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‘ShapeShift’-ing crypto company says it will do one thing, does another

‘The exchange without accounts’ will soon require users to have accounts

Amoeba

Amoebas, the original ShapeShift (via Shutterstock).

ShapeShift has long said it would remain headed one very specific, privacy-minded direction. Now it’s going a different way.

ShapeShift is easily understood as a hyper-anonymous cryptocurrency exchange. If you want to trade bitcoin for ether, for example, the platform doesn’t even require that you create an account. Company messaging consistently reveals pride for this design — with zero personal information collected from its users, there’s zero chance for embarrassing data leaks and total user confidence that their privacy is protected. Now the news is that the company’s gonna start collecting user data “soon.”

It’s all in the name of letting these exchange users register membership accounts that will let them harness much more functionality. If ShapeShift users want to supply the company with their details, they’ll get access to important, basic crypto exchange features, like viewing transaction history or building an “address book” of important crypto wallets.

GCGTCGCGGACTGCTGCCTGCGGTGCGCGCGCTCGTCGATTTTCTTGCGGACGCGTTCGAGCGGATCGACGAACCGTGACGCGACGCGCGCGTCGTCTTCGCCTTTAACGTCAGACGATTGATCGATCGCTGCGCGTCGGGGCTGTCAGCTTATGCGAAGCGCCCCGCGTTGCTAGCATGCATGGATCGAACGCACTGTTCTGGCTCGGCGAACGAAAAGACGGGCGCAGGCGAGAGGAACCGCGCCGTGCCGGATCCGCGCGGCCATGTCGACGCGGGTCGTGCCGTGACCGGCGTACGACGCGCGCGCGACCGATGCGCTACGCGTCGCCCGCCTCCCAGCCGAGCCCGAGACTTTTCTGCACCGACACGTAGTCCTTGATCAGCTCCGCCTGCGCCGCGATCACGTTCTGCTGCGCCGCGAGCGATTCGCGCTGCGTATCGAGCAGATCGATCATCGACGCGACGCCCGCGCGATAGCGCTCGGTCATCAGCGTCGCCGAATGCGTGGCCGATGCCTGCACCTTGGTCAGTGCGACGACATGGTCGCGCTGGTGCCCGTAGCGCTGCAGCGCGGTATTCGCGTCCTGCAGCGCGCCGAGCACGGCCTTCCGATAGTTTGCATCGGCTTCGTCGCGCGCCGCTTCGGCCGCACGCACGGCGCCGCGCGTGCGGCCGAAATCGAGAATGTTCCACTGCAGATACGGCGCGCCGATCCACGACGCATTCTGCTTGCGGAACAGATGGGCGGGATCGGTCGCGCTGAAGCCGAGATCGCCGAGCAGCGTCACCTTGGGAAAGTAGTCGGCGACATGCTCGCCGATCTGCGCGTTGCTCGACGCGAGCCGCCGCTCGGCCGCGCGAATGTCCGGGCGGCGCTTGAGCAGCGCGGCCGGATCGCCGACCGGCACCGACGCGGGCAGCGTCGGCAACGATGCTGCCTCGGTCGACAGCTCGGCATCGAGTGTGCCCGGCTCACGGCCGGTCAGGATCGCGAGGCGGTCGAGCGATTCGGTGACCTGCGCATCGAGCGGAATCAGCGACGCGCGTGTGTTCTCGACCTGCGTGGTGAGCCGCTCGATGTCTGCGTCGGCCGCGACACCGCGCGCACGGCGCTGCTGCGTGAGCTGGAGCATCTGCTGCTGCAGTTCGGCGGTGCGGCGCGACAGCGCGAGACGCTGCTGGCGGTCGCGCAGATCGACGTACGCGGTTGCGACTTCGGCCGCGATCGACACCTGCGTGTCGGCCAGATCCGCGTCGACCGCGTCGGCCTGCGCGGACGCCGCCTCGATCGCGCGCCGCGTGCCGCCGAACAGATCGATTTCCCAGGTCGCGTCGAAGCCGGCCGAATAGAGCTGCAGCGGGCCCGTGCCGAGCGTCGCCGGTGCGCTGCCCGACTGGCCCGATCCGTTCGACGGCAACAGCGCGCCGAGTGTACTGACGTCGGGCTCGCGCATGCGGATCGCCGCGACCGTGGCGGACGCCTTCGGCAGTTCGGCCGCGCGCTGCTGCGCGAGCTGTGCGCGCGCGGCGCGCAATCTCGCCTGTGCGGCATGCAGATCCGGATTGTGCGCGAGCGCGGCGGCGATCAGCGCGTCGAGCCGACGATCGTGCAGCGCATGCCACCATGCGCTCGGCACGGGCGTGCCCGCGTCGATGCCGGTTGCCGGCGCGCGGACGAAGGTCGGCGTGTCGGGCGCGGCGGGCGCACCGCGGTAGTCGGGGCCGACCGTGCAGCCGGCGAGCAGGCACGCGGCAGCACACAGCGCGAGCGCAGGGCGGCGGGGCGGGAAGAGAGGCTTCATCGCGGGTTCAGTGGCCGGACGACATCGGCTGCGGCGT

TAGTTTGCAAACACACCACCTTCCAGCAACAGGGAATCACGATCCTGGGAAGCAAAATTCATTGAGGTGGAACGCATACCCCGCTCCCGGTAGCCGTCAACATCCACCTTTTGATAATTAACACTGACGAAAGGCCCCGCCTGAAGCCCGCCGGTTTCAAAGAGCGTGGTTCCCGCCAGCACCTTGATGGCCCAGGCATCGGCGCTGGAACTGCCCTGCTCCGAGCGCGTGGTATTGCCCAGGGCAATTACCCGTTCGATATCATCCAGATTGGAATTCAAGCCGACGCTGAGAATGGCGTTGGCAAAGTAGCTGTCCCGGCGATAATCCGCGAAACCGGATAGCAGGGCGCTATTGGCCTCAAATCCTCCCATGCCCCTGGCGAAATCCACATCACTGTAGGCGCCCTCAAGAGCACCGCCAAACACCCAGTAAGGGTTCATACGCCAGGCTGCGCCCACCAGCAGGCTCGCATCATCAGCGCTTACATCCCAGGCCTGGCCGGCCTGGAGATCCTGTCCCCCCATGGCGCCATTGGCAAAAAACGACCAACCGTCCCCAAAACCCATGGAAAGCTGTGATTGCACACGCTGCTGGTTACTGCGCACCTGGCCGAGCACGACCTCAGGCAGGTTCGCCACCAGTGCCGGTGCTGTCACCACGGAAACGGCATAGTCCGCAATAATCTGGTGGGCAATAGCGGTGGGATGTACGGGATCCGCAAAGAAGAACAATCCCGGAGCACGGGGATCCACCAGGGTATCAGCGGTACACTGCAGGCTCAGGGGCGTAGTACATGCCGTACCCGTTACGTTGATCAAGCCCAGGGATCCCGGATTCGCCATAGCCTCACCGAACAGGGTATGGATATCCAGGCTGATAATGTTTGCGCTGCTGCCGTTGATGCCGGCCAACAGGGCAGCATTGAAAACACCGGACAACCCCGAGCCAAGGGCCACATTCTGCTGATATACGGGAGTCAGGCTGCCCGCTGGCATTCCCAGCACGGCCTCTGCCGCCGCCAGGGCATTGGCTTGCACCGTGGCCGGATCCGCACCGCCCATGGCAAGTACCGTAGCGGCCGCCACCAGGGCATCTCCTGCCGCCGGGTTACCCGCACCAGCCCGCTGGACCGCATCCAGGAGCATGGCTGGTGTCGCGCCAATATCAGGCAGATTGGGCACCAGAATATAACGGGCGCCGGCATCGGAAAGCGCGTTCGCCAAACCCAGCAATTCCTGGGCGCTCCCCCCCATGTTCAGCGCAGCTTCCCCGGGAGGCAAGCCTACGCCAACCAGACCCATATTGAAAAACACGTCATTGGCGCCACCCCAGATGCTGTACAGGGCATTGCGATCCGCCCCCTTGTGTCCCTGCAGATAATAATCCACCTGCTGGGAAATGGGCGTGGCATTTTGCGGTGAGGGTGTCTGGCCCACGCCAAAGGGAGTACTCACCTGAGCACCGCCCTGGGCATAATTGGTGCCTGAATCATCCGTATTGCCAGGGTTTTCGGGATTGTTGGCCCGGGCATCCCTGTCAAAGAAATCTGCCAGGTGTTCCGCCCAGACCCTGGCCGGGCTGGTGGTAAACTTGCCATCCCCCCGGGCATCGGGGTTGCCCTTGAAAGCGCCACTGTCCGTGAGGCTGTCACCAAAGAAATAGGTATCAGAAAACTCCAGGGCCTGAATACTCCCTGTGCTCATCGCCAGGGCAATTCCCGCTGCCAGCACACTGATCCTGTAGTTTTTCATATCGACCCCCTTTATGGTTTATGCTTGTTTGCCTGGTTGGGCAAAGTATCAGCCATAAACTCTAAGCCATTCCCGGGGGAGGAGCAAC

Membership is optional for now, but will ultimately become mandatory. If you want to use ShapeShift to buy and sell digital assets, you will eventually have to tell them who you are. The company’s blog post on the topic includes a somber paragraph as near-apology for this:

“We would prefer if the collection of personal information was not a mandatory element. We still firmly believe that individuals, regardless of their race, religion, or nationality, deserve the right to financial privacy, just as they deserve the right to privacy in their thoughts, in their relationships, and in their communications. Such privacy is a foundational element of a civil and just society, and should be defended by all good people. We remain committed to that cause and it is best served if we are smart about our approach.”

Look, some competitive crypto exchange functionality ought to require a little data collection. This isn’t exactly the company shunning its principles. It’s doing what it must do in order to build a viable business.

This turn of events will surely be a turnoff to the users who were attracted to ShapeShift specifically for its no-questions-asked paradigm. But building out a more fully-featured exchange will attract at least as many users as it sends away.

Dylan Love is an editorial consultant, contributing reporter, and fiendishly curious technology enthusiast. He owns no cryptocurrencies.

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